What is verisimilitude, and how is it used in literature?

1 Answer
Oct 3, 2017

Versimilitude is the believability of a text


According to the Oxford Dictionary, verisimilitude is "the appearance of being true or real." Translated to a more literary view of things, versimilitude is the ability of the text be real to the viewer. The more versimilitude a novel has, the more able it is to make the reader "suspend their disbelief" and accept the events of the story.

Authors use versimiltude in literature by drawing parallels from their fictional world to the real world. An example of this would be Jonathan Swift's Gullivers Travels. Swift criticizes England's political parties the Whig's and Tory's by having having his fictious kingdom ruled by

"two struggling Parties in this Empire, under the Names of Tramecksan and Slamecksan from the high and low Heels on their shoes, by which they distinguish themselves.”

By having the two fictious parties disagree on extremely trivial matters, he mocks the Whig's and Tory's who do the same. Because of this clear parallel to real life, Jonathan Swift achieves a great deal of versimilitude.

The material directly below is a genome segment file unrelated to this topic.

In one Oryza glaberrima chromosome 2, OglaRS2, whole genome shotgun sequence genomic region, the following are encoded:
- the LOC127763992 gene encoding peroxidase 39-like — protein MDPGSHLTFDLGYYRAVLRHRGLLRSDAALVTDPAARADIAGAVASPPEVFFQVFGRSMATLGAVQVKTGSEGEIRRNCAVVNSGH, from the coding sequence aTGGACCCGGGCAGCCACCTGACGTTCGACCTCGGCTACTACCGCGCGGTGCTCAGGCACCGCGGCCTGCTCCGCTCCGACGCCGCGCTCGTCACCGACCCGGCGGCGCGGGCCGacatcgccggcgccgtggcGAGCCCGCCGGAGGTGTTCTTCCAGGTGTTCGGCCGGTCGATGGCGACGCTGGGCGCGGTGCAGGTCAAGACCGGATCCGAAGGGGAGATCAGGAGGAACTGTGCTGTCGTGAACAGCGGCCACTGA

Another way authors use versimilitude is by keeping their text consistent, logical and detailed. Readers most often connect with a novel when it flows and doesn't have any obvious flaws. After all, it would be hard to read a story which said one thing, only to say the opposite one chapter later. An example of this is Mark Twain's Adventure's of Huckleberry Finn.

In this novel Mark Twain writes through the perspective of Huckleberry Finn, a boy in the pre-Civil War American South. To give his novel greater versimilitude, Twain has Huckleberry Finn, and other characters, affect a heavy Southern accent and vernacular, like so:

"I didn't want to go back no more. I had stopped cussing, because the widow didn't like it; but now I took to it again because pap hadn't no objections... But by-and-by pap got too handy with his hick'ry, and I could't stand it. I was all over with welts. He got to going away so much, too, and locking me in. Once he locked me in and was gone three days. It was dreadful lonesome."

This speech is probably what people sounded like back then in that area, and being so close to the truth is what gives it versimilitude.

I hope I helped!